The stress of messaging app overload
Too many apps for that.
By Nora Young
There was a time, not that long ago, when mobile communication was easy. You texted or—gasp—called your friends when a message was time sensitive. Otherwise, you'd probably send an email. You might even wait til you got home to do it.
But that was before the explosion of apps for communication and social networking.
WhatsApp. Facebook. WeChat. Twitter. Instagram. Weibo. Snapchat. Hangouts. Slack. Signal. And so on. Chances are, you've got more than one of those apps installed on your smartphone, in addition to its default text messaging app.
And then there are the different schools of thought about what the main communication platform ought to be.
I have friends who SMS instead of using WhatsApp, and even people who are *on* WhatsApp, but only ever send me texts. There are the people who iMessage, who then have to repeat their message to us Android people via text or WhatsApp or email.
There are the swaths of professionals who use LinkedIn messaging, which means, if you don't regularly use LinkedIn, you need to get email notifications pushed to you. I have friends who message me on IG, and people who do even professional communications over Twitter DMs. (And don't get me started on FB Messenger).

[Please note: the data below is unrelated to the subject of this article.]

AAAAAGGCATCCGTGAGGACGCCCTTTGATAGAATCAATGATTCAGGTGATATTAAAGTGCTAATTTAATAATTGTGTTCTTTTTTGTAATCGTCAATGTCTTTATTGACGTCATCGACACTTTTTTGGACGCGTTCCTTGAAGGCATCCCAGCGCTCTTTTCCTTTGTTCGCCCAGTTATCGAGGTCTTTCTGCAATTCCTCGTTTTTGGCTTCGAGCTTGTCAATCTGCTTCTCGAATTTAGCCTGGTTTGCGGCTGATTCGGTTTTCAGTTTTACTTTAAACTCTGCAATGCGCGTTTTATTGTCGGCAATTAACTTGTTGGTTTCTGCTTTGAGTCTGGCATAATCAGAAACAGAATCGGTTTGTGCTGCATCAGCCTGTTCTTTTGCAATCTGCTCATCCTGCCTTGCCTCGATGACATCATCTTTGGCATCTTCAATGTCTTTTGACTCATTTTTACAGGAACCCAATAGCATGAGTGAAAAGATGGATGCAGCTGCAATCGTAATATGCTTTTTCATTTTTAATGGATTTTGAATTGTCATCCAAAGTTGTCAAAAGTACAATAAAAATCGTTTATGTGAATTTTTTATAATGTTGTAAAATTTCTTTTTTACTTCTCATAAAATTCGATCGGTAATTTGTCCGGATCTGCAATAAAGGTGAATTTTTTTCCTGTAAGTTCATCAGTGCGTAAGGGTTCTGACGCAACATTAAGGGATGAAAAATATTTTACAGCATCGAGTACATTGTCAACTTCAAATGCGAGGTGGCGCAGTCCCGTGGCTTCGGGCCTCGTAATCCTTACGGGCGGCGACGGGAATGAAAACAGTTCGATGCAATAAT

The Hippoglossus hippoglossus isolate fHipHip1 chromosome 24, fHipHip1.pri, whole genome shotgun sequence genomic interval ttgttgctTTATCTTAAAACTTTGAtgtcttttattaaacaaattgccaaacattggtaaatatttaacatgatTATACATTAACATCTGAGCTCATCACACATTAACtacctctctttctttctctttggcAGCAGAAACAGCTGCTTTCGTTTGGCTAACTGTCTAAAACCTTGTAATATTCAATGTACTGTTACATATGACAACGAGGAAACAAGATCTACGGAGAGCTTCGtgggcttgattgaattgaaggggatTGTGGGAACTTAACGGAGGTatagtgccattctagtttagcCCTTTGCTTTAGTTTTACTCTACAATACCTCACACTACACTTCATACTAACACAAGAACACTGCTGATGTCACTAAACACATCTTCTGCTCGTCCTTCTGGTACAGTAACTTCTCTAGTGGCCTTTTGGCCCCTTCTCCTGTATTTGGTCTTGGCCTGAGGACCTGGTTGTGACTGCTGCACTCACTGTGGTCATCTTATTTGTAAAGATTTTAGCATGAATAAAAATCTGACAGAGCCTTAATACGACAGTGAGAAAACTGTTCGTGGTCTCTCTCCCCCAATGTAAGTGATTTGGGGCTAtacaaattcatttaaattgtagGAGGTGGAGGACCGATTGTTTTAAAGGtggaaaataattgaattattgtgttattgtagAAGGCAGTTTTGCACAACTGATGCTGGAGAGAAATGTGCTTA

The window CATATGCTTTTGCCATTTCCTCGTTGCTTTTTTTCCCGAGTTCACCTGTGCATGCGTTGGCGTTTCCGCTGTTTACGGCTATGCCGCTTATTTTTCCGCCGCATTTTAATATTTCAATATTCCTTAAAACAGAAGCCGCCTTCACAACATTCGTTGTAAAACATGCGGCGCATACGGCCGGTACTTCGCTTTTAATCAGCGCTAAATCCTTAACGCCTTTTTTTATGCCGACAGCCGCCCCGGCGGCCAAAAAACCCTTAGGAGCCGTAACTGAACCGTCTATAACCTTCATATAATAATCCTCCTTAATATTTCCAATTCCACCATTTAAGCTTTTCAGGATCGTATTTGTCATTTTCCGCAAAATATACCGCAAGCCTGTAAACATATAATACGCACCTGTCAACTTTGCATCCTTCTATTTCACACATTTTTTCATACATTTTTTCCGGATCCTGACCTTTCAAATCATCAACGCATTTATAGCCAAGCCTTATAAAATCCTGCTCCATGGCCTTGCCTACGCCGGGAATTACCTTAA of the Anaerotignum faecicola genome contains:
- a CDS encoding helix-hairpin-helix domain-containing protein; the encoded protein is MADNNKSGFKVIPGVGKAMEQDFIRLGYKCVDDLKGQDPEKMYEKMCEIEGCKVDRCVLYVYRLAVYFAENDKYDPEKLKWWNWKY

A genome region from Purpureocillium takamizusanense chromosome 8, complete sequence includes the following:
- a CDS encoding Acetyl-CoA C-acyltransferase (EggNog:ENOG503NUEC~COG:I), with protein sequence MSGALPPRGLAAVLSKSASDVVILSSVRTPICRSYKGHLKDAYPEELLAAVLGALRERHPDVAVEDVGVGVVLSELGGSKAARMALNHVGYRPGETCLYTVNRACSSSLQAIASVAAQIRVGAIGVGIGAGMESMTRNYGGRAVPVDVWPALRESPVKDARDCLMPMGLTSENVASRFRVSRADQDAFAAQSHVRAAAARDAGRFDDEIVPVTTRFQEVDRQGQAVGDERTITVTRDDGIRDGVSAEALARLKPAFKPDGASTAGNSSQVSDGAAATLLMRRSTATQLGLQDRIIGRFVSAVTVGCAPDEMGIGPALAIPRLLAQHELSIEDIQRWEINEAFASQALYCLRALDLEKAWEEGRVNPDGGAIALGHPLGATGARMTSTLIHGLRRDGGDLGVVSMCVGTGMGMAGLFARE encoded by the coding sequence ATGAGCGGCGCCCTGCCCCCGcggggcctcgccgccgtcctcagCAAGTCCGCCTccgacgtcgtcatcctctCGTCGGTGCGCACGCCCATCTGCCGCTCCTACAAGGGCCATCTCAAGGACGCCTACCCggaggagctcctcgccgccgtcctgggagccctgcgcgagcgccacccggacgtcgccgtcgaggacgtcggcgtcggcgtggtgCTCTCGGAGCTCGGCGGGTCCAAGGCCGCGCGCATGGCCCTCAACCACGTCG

And then there's the question of how you *find* that message you have a vague memory of.
Email, for all its glacial sluggishness, is at least searchable. But most of the other ones aren't—the information conveyed seems disposable. Which, of course, can send you down the message rabbit hole again: it's probably faster just to ask the same question again than search for a previous answer.
We used to talk about 'information overload'. But now I think it's more like 'channel overload'.
"The cognitive cost of switching between those apps, and switching away from work or writing or producing something to checking what's going on on WhatsApp, or what's going on on Twitter or responding to a request or question—is really amplifying or increasing the number of time we self interrupt our others are interrupting us," said Sophie Leroy, an assistant business professor at the University of Washington who specializes in how technology affects our attention.
"If you want to contact me during the workday, it's going to be email. And if it's very urgent it's going to be text messages, because outside of that I'm not connected."